True Blue

14 July 2013

This week we learned of the first measurement of an exoplanet’s color. The planet is known as HD189733b, and a new article published in Astrophysical Journal Letters shows that it has a blue color.1 This does not mean this planet is Earth-like in any way. Neptune is also blue, and it is hardly a paradise world. I’ve written about this exoplanet before, where it was found that the hot Jupiter-type planet has atmospheric winds of over 6,000 miles per hour. We now know that its atmosphere contains silicates which give it a blue color. It seems its atmosphere is filled with small droplets of silica that scatter blue light, giving it a blue color.

But just how did astronomers determine the color of a planet they can’t directly see? They adapted a method long used to determine the color of stars. Stars are categorized by what is known as a photometric system. Basically you observe the brightness of a star through different filters. These filters block out all light except for a narrow color range. By measuring the brightness at different colors (wavelengths) you can determine the overall color of a star. For example, if you measure the brightness of a star at a blue wavelength and a green wavelength (known as the visible, since green is in the middle of visible light), then you can compare them. If it is brighter in the blue than visible, then it will appear more blue. If more visible than blue, then it will appear white (not green, for reasons I’ve written about before).

The blue-ness of different worlds NASA, ESA, and A. Feild (STScI)
The blue-ness of different worlds

In astronomy we take the difference between the blue and visible brightness measurements to give what is known as a BV color index, which is a common way to categorize stars. In this particular research, the team also made observations in the ultraviolet range, to create a UB color index as well. Combining these two (a photometric method known as UBV) they determined its color in the visible spectrum. The result can be seen in the image, where the BV index is vertical axis, and the UB the horizontal. You can see the color of HD189733b is about the same blue as Earth, but lacking the greenish tinge of our home planet. It truly is a blue world.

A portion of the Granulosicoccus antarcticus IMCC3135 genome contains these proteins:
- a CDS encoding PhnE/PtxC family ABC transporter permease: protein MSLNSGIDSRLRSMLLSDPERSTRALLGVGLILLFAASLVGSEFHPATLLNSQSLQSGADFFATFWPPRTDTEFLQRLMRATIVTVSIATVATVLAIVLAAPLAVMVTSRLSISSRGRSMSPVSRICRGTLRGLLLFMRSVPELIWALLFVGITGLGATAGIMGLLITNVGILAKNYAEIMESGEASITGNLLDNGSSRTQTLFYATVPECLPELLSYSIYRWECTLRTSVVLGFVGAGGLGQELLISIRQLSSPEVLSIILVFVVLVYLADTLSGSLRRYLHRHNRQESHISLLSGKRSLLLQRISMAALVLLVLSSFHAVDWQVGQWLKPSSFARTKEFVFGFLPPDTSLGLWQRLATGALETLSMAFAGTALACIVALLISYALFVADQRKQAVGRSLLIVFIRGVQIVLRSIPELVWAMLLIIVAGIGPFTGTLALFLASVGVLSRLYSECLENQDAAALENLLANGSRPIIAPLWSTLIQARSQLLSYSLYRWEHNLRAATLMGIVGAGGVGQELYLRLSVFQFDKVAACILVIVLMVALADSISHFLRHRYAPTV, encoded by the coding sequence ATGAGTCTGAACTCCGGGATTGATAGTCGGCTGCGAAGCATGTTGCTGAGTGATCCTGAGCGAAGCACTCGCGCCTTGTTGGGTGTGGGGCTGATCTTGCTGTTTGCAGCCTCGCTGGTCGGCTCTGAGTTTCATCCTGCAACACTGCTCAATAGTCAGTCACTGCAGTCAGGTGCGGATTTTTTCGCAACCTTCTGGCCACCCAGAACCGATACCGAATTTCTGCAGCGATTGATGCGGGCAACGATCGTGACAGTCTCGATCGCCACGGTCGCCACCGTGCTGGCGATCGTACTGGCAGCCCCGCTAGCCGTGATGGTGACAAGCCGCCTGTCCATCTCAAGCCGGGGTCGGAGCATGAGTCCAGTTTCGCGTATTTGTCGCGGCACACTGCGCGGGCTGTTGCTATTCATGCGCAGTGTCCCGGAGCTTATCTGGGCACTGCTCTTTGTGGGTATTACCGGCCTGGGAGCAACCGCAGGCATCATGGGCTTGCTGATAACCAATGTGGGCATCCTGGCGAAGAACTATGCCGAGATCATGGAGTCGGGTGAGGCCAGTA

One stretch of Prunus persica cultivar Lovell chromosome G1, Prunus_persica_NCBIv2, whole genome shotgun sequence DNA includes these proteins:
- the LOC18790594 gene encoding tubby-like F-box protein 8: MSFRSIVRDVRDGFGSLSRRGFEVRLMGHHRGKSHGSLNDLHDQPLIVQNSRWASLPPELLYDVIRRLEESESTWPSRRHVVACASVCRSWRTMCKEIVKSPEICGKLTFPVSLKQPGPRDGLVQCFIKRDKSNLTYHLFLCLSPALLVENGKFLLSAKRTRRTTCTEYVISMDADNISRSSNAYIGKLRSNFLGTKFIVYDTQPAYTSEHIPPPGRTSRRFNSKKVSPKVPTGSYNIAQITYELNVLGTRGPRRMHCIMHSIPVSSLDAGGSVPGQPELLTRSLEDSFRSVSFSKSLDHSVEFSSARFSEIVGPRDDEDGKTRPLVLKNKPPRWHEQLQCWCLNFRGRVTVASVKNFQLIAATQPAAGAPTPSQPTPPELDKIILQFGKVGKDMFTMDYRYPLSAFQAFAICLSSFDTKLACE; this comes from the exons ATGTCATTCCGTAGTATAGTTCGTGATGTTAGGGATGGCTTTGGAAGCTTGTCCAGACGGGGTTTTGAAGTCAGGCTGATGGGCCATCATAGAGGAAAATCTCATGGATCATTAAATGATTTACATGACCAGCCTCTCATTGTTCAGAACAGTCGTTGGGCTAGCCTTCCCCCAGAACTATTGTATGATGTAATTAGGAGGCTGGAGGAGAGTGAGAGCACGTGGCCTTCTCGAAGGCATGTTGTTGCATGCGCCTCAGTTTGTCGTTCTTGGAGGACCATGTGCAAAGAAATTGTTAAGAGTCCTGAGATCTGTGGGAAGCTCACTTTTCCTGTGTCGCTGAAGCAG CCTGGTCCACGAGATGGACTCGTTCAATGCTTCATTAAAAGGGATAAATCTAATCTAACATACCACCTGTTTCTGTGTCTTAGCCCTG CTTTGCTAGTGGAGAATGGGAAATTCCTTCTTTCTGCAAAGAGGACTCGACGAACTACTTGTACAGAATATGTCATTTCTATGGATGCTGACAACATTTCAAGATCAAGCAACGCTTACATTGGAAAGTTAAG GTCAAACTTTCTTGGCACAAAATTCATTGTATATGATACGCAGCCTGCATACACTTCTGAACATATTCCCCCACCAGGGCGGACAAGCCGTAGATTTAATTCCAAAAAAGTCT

Of course HD189733b is very close to its star, so how can we be sure that the color measured is really from the light of the planet? The team measured the polarization of the light to distinguish planetary light from starlight. If you looked at a vibrating string, for example, it could vibrate up and down, or side to side, or diagonally, etc. The orientation of the vibration is the polarization of the wave. Light waves have a similar orientation. For starlight, the orientation is all random, so any orientation averages out (we call such light unpolarized), but when light scatters off an object, the scattered light can be polarized. This happens when light is scattered in our atmosphere, something even the Vikings knew.

What the team did was measure the polarization of the light coming from the planet and star. Since the starlight is unpolarized, it wasn’t affected by the measurement, but the polarized light scattered by the planet’s atmosphere was affected. So the team could distinguish the planet’s light from the light of its sun. It’s a clever technique that we can use to determine the color of other planets as well.

For now, we know that at least one exoplanet is true blue.

  1. Berdyugina, S. V., et al. “Polarized reflected light from the exoplanet HD189733b: first multicolor observations and confirmation of detection.” The Astrophysical Journal Letters 728.1 (2011): L6. ↩︎